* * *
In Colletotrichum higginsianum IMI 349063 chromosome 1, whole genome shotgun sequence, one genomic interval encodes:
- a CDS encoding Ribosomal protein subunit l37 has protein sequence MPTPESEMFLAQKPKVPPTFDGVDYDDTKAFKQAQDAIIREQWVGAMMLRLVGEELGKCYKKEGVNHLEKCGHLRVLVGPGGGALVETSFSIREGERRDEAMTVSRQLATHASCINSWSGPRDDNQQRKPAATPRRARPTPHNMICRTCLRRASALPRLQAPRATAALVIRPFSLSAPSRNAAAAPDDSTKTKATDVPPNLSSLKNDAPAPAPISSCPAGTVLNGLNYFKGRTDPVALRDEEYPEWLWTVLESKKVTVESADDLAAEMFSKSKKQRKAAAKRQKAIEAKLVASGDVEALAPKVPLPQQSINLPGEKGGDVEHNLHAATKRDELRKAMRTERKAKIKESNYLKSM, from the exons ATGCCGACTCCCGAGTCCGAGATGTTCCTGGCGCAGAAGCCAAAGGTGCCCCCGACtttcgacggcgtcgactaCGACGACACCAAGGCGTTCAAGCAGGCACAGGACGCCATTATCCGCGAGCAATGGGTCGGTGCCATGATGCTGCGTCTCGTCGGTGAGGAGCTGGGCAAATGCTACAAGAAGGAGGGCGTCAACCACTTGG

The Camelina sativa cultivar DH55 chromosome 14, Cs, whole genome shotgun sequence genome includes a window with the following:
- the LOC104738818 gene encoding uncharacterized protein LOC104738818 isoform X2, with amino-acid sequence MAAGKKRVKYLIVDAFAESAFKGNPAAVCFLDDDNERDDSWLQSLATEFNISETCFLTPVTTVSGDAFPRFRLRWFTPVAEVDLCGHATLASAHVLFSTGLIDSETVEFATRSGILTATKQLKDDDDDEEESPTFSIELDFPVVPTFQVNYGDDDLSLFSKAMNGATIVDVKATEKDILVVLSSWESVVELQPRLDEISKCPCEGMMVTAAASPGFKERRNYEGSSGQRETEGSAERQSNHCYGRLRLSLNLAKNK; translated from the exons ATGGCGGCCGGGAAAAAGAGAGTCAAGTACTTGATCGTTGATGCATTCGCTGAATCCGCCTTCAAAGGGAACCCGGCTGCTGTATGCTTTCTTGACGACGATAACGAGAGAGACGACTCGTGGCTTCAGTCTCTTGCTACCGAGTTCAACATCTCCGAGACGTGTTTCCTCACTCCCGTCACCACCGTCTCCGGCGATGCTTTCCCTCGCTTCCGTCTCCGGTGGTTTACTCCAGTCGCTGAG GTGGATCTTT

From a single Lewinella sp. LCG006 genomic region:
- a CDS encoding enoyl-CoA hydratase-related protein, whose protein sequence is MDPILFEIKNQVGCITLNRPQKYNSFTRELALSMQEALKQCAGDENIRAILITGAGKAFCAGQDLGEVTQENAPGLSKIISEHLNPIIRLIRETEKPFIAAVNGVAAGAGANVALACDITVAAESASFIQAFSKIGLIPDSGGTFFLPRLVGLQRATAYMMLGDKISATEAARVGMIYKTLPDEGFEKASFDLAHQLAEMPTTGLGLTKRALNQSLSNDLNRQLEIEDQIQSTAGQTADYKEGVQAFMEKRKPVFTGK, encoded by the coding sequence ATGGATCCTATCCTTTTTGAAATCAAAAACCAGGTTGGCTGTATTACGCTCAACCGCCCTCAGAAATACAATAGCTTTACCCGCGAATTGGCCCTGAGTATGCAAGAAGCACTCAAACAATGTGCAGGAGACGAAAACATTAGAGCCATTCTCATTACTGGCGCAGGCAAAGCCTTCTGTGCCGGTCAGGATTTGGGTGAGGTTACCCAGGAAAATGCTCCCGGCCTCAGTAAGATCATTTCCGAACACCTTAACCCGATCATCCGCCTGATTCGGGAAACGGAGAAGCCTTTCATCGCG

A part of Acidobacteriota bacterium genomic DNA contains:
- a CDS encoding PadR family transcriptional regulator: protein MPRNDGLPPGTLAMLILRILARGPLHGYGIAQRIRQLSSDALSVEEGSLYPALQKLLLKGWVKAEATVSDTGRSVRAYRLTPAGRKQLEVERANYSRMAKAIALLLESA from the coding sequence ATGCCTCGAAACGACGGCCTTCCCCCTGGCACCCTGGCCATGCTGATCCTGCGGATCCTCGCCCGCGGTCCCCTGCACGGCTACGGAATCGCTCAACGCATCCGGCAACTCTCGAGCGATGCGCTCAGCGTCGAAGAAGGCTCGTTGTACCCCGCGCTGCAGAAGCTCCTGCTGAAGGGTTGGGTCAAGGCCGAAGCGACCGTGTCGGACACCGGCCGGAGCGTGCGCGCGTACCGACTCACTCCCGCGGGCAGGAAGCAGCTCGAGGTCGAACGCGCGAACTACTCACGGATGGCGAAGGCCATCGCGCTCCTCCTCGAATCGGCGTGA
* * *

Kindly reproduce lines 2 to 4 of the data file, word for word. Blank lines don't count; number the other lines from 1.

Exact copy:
- a CDS encoding Ribosomal protein subunit l37 has protein sequence MPTPESEMFLAQKPKVPPTFDGVDYDDTKAFKQAQDAIIREQWVGAMMLRLVGEELGKCYKKEGVNHLEKCGHLRVLVGPGGGALVETSFSIREGERRDEAMTVSRQLATHASCINSWSGPRDDNQQRKPAATPRRARPTPHNMICRTCLRRASALPRLQAPRATAALVIRPFSLSAPSRNAAAAPDDSTKTKATDVPPNLSSLKNDAPAPAPISSCPAGTVLNGLNYFKGRTDPVALRDEEYPEWLWTVLESKKVTVESADDLAAEMFSKSKKQRKAAAKRQKAIEAKLVASGDVEALAPKVPLPQQSINLPGEKGGDVEHNLHAATKRDELRKAMRTERKAKIKESNYLKSM, from the exons ATGCCGACTCCCGAGTCCGAGATGTTCCTGGCGCAGAAGCCAAAGGTGCCCCCGACtttcgacggcgtcgactaCGACGACACCAAGGCGTTCAAGCAGGCACAGGACGCCATTATCCGCGAGCAATGGGTCGGTGCCATGATGCTGCGTCTCGTCGGTGAGGAGCTGGGCAAATGCTACAAGAAGGAGGGCGTCAACCACTTGG

The Camelina sativa cultivar DH55 chromosome 14, Cs, whole genome shotgun sequence genome includes a window with the following:
- the LOC104738818 gene encoding uncharacterized protein LOC104738818 isoform X2, with amino-acid sequence MAAGKKRVKYLIVDAFAESAFKGNPAAVCFLDDDNERDDSWLQSLATEFNISETCFLTPVTTVSGDAFPRFRLRWFTPVAEVDLCGHATLASAHVLFSTGLIDSETVEFATRSGILTATKQLKDDDDDEEESPTFSIELDFPVVPTFQVNYGDDDLSLFSKAMNGATIVDVKATEKDILVVLSSWESVVELQPRLDEISKCPCEGMMVTAAASPGFKERRNYEGSSGQRETEGSAERQSNHCYGRLRLSLNLAKNK; translated from the exons ATGGCGGCCGGGAAAAAGAGAGTCAAGTACTTGATCGTTGATGCATTCGCTGAATCCGCCTTCAAAGGGAACCCGGCTGCTGTATGCTTTCTTGACGACGATAACGAGAGAGACGACTCGTGGCTTCAGTCTCTTGCTACCGAGTTCAACATCTCCGAGACGTGTTTCCTCACTCCCGTCACCACCGTCTCCGGCGATGCTTTCCCTCGCTTCCGTCTCCGGTGGTTTACTCCAGTCGCTGAG GTGGATCTTT